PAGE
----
Ten years ago last week, Don Garber was named commissioner of Major League Soccer.
Ten years ago Tuesday, not many believed Garber -- who admittedly knew little about the sport -- would last long in the MLS.
But today, 10 years later, Garber not only has lasted, he's flourished as MLS commissioner.
"It's been a great 10 years," said Garber, who was previously involved in the National Football League. "I don't think I expected the sport of soccer would be where it is today in America when I started in 1999.
"The owners took a big risk on me because I didn't come from the sport. There wasn't a guarantee I would be fully devoted to it. Now I realize it is the greatest sport in the world, the greatest sport in the region."
New England Revolution owner Robert Kraft did see Garber's hire as a gamble, but it was a calculated one.
"There's always a risk when you hire someone who hasn't done something before, and it requires a lot of skills," Kraft said. "You're not sure what's going to happen. I remember talking to [MLS investor] Lamar Hunt, 'I think Don would be excellent person.' He understood sports marketing, international marketing, and soccer is an international game. He agreed and we put him up for the job. I'm glad he got it. He's done an outstanding job."
The MLS has made significant strides: Eight teams have soccer-specific stadiums; 13 new owners have come on since 2003; the league will expand to 18 teams in 2011; it has attracted such stars as David Beckham and Cuauhtemoc Blanco; corporate sponsorship is at an all-time high; ABC/ESPN televises games; international powerhouses travel to face MLS teams yearly; and Soccer United Marketing, the marketing arm of MLS, holds the exclusive rights to most of the important soccer properties in the United States, which allows it to financially capitalize on international soccer games played in the U.S.
The Fire are a perfect example of the league's growth. They built a soccer-specific stadium in 2006; they were taken over by a new owner, Andell Holdings, in 2008; Blanco, a superstar in Mexico, signed with the team in 2007.
On Wednesday, the Fire continued to showcase the MLS as they met Tigres UANL in the SuperLiga championship at Toyota Park in Bridgeview, Ill. The SuperLiga, which was created in 2007, is a tournament between top teams in Mexico and the United States.
Garber was in attendance for Wednesday's game as the championship is also a part of MLS' Summer of Soccer, which features 101 games in 26 cities over 51 days.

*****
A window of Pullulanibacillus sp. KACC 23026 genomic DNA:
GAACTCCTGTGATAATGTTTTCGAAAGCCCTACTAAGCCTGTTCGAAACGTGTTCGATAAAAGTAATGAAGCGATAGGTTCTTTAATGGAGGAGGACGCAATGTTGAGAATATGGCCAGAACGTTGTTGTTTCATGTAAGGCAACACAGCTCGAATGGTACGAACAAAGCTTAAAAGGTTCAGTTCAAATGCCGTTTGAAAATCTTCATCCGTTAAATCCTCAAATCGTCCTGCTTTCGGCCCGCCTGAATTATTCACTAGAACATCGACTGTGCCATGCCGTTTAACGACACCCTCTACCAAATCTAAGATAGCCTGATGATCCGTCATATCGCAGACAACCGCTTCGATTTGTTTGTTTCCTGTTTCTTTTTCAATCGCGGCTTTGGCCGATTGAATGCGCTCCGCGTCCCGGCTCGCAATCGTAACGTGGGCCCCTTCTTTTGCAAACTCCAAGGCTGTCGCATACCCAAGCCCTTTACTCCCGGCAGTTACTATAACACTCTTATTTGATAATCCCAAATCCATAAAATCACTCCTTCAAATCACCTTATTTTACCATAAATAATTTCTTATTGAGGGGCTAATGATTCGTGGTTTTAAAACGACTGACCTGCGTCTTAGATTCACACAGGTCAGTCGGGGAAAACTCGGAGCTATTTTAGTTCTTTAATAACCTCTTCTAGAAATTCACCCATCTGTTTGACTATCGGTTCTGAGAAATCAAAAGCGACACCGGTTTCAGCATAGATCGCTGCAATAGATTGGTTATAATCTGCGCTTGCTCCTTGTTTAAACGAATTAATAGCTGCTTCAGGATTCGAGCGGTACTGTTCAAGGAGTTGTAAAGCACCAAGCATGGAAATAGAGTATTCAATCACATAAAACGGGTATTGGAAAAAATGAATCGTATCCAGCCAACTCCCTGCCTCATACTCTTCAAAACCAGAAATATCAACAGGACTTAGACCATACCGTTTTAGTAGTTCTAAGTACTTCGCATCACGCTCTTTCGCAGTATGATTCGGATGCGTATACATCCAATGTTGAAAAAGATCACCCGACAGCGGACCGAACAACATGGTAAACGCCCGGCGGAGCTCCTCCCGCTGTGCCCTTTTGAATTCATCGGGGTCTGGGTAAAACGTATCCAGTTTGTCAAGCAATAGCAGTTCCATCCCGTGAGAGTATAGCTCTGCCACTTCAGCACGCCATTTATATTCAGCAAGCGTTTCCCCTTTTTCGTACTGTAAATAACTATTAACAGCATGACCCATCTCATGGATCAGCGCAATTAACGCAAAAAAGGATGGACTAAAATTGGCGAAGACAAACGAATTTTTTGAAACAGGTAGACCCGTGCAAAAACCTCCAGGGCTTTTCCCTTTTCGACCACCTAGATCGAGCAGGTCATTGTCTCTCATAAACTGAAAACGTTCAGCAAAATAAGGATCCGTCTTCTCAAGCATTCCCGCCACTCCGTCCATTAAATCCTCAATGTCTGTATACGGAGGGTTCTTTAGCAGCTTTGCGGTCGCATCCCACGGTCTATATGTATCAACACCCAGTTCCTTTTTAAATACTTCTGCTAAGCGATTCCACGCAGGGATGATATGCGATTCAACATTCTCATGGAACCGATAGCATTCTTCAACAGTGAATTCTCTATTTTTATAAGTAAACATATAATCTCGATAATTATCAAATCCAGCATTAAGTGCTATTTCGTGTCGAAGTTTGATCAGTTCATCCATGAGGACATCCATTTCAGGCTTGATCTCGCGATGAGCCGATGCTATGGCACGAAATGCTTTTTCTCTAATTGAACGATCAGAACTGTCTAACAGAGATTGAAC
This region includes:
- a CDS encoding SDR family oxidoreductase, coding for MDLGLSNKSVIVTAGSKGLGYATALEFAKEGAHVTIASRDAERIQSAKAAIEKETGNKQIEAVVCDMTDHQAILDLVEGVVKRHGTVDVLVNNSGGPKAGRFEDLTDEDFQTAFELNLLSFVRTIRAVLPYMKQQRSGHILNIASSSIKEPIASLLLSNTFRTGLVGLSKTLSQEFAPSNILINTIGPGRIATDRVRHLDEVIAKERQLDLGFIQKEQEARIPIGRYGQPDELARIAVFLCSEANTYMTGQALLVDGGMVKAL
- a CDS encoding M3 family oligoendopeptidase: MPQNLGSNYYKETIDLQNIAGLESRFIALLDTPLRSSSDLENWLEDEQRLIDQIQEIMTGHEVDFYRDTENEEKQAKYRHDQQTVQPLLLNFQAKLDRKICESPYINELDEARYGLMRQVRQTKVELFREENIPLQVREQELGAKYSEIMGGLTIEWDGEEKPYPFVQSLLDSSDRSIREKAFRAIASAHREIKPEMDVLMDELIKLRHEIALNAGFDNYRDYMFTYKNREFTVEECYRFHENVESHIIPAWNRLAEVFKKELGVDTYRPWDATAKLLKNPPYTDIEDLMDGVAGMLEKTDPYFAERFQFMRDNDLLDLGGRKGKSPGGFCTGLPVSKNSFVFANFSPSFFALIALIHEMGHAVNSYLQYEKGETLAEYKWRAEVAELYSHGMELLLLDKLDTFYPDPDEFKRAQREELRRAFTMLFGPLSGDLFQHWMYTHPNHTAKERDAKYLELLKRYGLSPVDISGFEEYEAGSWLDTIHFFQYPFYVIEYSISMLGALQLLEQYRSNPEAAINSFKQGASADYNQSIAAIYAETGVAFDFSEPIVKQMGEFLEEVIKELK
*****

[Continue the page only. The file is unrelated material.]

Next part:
On Saturday at another Summer of Soccer contest, Garber was in Los Angeles as the Galaxy faced FC Barcelona before 93,137 fans, the largest U.S. soccer crowd since the 1994 World Cup.
"It was one of the most special events in my 10 years in Major League Soccer," Garber said. "It was just a spectacular event."
It also helped that Beckham, the league's biggest name and highest-paid player, finally drew attention for his play on the field with a free kick goal against FC Barcelona rather than negative press surrounding his extended loan to AC Milan and his recent altercations with fans.
"I think David answered all his critics," Garber said. "David is a world-class player who was playing at the highest level at AC Milan and is now playing in Major League Soccer. If you have to have someone standing over the ball, I don't think you'd want anyone taking that ball other than David Beckham.
"This is the not the first time controversy has been around David. There were [England] fans who were disappointed in him in 1998 [for his red card in the World Cup]. He obviously won them back. That's part of the David Beckham story. There's a bit of drama over him. It's doesn't surprise me that this happens. I think in a lot of ways it's added to the story."
As for the future, Garber would like to continue to expand the league, draw more top talent like Beckham, develop younger stars through the MLS and build more soccer-specific stadiums.
"Overall, we still have a long way to go," Garber said. "There are many challenges ahead, but I feel good where we are."
Kraft does too as long as Garber is in charge.
"[The MLS] is a way for American youth to play soccer and continue to develop," Kraft said. "The youth in our country play a lot of different sports -- football, basketball, baseball. In other countries, they gravitate to soccer. Us continuing this league is critical. I hope in my lifetime the U.S. will win the World Cup. The success of the MLS is important too. I think with Don's leadership we can get there."